Description : Slang, however one judges it, shows us at our most human. It is used widely and often, typically associated with the writers of noir fiction, teenagers, and rappers, but also found in the works of Shakespeare and Dickens. It has been recorded since at least 1500 AD, and today's vocabulary, taken from every major English-speaking country, runs to over 125,000 slang words and phrases. This Very Short Introduction takes readers on a wide-ranging tour of this fascinating sub-set of the English language. It considers the meaning and origins of the word 'slang' itself, the ideas that a make a word 'slang', the long-running themes that run through slang, and the history of slang's many dictionaries. ABOUT THE SERIES: The Very Short Introductions series from Oxford University Press contains hundreds of titles in almost every subject area. These pocket-sized books are the perfect way to get ahead in a new subject quickly. Our expert authors combine facts, analysis, perspective, new ideas, and enthusiasm to make interesting and challenging topics highly readable.
Description : First published in 1933, this book explores both contemporary and historical slang, focusing on the characteristics and quirks of the English and American languages. As well as looking at commonly used slang, there are sections that give the reader insight into more unusual areas such as Cockney slang, slang in journalism and slang in commerce, as well as slang used by sailors, the law and the church. The book will be of interest to scholars and the general readers who take an interest in language.
Description : Bad-ass, bee's knees, and bomb-diffity - slang rules Teachers, politicians, broadcasters, and parents complain of the slang-infested language of today's teenagers. But slang has been around for centuries, always troubling those who take a purist line on the English language. In this entertaining book, Julie Coleman traces the development of slang across the English-speaking world and explores why and how it flourishes. She makes use of a marvellous array of sources, including newly available online records of the Old Bailey, machine-searchable historical newspaper collections, slang users themselves, scholarly works, and the latest tweets. It is a book guaranteed to teach you some new words that you shold never use in polite company.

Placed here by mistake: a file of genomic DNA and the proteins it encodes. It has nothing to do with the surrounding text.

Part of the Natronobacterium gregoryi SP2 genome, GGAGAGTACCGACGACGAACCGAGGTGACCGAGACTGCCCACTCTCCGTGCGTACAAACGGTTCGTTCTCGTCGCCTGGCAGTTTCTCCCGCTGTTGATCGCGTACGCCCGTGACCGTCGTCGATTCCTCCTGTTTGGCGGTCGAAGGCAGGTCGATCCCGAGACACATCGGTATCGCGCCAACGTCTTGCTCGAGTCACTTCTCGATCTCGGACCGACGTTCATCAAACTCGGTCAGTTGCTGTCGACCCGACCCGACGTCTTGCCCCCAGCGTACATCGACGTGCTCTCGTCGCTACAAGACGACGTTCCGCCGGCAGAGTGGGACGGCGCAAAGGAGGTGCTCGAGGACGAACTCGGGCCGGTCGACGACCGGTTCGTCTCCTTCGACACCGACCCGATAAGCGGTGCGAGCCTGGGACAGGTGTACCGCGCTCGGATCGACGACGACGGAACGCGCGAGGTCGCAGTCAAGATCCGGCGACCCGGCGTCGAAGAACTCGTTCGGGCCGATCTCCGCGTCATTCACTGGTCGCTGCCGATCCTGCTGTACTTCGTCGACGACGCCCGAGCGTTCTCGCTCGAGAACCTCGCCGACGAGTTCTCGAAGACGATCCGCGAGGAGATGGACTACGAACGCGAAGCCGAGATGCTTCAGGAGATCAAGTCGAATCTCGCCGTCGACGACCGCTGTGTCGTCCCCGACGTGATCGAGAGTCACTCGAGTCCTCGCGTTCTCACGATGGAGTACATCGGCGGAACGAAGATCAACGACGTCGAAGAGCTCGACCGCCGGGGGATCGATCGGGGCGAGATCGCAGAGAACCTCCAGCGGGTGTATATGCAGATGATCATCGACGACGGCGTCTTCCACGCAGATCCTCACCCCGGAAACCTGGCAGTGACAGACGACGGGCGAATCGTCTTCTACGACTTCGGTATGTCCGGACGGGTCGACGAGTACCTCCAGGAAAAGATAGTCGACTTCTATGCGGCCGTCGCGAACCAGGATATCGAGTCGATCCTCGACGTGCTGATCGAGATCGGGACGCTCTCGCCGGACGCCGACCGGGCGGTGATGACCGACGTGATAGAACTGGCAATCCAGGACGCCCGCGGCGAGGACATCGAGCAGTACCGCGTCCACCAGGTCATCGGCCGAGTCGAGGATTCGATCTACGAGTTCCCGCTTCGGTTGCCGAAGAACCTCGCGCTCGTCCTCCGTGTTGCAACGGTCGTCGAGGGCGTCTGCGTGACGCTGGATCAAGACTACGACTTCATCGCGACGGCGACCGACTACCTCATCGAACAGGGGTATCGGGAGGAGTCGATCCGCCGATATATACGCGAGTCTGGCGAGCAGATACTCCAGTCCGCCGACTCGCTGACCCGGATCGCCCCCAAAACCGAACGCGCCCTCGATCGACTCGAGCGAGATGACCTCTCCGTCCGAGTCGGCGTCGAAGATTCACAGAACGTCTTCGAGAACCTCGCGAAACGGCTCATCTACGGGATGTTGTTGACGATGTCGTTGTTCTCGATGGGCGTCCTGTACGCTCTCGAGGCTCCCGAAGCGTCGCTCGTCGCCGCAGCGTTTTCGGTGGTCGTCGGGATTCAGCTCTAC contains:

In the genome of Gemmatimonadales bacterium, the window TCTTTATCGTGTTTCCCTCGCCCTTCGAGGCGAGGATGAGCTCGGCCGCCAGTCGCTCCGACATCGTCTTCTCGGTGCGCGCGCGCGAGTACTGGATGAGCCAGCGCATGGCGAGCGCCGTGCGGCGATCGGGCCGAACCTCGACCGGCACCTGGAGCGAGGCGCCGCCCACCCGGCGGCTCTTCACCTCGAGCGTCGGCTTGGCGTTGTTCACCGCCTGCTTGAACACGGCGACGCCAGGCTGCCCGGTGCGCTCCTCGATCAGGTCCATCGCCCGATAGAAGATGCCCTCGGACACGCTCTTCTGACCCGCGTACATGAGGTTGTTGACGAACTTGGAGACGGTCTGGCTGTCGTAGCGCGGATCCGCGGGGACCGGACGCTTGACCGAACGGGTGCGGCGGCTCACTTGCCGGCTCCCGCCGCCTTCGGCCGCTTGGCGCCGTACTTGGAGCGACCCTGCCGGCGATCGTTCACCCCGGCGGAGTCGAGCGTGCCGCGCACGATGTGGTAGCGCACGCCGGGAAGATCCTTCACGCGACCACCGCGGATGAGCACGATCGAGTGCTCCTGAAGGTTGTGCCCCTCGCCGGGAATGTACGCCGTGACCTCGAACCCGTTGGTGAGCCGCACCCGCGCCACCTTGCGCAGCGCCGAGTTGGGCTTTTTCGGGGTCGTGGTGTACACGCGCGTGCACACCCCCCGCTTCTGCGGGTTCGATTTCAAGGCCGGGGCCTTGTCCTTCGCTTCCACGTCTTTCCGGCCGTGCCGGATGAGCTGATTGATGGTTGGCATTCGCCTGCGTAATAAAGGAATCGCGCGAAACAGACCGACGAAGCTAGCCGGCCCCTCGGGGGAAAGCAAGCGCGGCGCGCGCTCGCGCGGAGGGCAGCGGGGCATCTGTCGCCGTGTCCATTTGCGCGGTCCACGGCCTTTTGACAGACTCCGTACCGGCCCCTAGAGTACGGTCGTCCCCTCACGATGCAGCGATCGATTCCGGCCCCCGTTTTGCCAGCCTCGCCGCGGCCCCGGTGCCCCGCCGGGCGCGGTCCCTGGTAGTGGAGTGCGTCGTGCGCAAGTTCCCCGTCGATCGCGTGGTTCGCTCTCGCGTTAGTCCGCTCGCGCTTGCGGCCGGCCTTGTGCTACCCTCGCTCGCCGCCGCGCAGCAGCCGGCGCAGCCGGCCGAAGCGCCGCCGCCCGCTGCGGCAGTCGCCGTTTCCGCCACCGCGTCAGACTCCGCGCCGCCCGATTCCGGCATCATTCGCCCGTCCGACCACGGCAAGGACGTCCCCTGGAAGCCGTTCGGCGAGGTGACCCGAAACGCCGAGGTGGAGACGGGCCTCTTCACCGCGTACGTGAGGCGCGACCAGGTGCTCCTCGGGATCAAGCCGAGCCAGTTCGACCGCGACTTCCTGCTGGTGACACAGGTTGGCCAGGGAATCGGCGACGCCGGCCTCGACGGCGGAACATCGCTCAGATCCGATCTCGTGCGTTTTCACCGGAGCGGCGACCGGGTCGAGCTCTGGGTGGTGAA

Description : With its unparalleled coverage of English slang of all types (from 18th-century cant to contemporary gay slang), and its uncluttered editorial apparatus, Cassell's Dictionary of Slang was warmly received when its first edition appeared in 1998. 'Brilliant.' said Mark Lawson on BBC2's The Late Review; 'This is a terrific piece of work - learned, entertaining, funny, stimulating' said Jonathan Meades in The Evening Standard.But now the world's best single-volume dictionary of English slang is about to get even better. Jonathon Green has spent the last seven years on a vast project: to research in depth the English slang vocabulary and to hunt down and record written instances of the use of as many slang words as possible. This has entailed trawling through more than 4000 books - plus song lyrics, TV and movie scripts, and many newspapers and magazines - for relevant material. The research has thrown up some fascinating results
Description : Slang, writes Michael Adams, is poetry on the down low, and sometimes lowdown poetry on the down low, but rarely, if ever, merely lowdown. It is the poetry of everyday speech, the people's poetry, and it deserves attention as language playing on the cusp of art. In Slang: The People's Poetry, Adams covers this perennially interesting subject in a serious but highly engaging way, illuminating the fundamental question "What is Slang" and defending slang--and all forms of nonstandard English--as integral parts of the American language. Why is an expression like "bed head" lost in a lexical limbo, found neither in slang nor standard dictionaries? Why are snow-boarding terms such as "fakie," "goofy foot," "ollie" and "nollie" not considered slang? As he addresses these and other lexical curiosities, Adams reveals that slang is used in part to define groups, distinguishing those who are "down with it" from those who are "out of it." Slang is also a rebellion against the mainstream. It often irritates those who color within the lines--indeed, slang is meant to irritate, sometimes even to shock. But slang is also inventive language, both fun to make and fun to use. Rather than complain about slang as "bad" language, Adams urges us to celebrate slang's playful resistance to the commonplace and to see it as the expression of an innate human capacity, not only for language, but for poetry.
Description : Entry includes attestations of the head word's or phrase's usage, usually in the form of a quotation. Annotation ©2006 Book News, Inc., Portland, OR (booknews.com).
Description : A dictionary featuring hip and lewd Spanish words and phrases commonly used in Mexico includes examples of slang commonly found in graffiti on bridges, fences, and buildings.